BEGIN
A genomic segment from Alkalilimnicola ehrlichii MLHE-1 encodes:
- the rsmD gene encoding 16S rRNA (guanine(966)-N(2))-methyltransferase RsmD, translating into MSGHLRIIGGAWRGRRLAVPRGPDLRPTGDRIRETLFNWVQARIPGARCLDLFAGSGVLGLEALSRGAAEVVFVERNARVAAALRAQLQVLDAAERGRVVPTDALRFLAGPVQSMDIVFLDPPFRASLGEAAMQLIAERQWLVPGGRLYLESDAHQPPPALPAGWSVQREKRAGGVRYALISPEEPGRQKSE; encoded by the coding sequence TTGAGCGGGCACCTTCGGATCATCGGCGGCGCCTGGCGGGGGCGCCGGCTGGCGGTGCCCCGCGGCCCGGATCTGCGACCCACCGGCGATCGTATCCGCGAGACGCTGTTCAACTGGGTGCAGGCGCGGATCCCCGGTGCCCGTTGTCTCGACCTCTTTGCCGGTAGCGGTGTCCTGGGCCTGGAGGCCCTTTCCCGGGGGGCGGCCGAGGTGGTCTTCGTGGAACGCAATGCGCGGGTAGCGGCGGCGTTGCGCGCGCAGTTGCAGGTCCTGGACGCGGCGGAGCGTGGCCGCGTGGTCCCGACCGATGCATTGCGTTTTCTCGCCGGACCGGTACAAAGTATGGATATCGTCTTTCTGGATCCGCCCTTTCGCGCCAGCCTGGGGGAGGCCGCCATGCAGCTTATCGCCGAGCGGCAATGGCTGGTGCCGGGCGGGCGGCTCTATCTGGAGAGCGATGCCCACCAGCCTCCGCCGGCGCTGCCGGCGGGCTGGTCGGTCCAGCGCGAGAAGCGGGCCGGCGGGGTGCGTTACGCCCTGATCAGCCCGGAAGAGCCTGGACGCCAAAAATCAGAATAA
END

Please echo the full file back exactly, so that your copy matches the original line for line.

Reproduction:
A genomic segment from Alkalilimnicola ehrlichii MLHE-1 encodes:
- the rsmD gene encoding 16S rRNA (guanine(966)-N(2))-methyltransferase RsmD, translating into MSGHLRIIGGAWRGRRLAVPRGPDLRPTGDRIRETLFNWVQARIPGARCLDLFAGSGVLGLEALSRGAAEVVFVERNARVAAALRAQLQVLDAAERGRVVPTDALRFLAGPVQSMDIVFLDPPFRASLGEAAMQLIAERQWLVPGGRLYLESDAHQPPPALPAGWSVQREKRAGGVRYALISPEEPGRQKSE; encoded by the coding sequence TTGAGCGGGCACCTTCGGATCATCGGCGGCGCCTGGCGGGGGCGCCGGCTGGCGGTGCCCCGCGGCCCGGATCTGCGACCCACCGGCGATCGTATCCGCGAGACGCTGTTCAACTGGGTGCAGGCGCGGATCCCCGGTGCCCGTTGTCTCGACCTCTTTGCCGGTAGCGGTGTCCTGGGCCTGGAGGCCCTTTCCCGGGGGGCGGCCGAGGTGGTCTTCGTGGAACGCAATGCGCGGGTAGCGGCGGCGTTGCGCGCGCAGTTGCAGGTCCTGGACGCGGCGGAGCGTGGCCGCGTGGTCCCGACCGATGCATTGCGTTTTCTCGCCGGACCGGTACAAAGTATGGATATCGTCTTTCTGGATCCGCCCTTTCGCGCCAGCCTGGGGGAGGCCGCCATGCAGCTTATCGCCGAGCGGCAATGGCTGGTGCCGGGCGGGCGGCTCTATCTGGAGAGCGATGCCCACCAGCCTCCGCCGGCGCTGCCGGCGGGCTGGTCGGTCCAGCGCGAGAAGCGGGCCGGCGGGGTGCGTTACGCCCTGATCAGCCCGGAAGAGCCTGGACGCCAAAAATCAGAATAA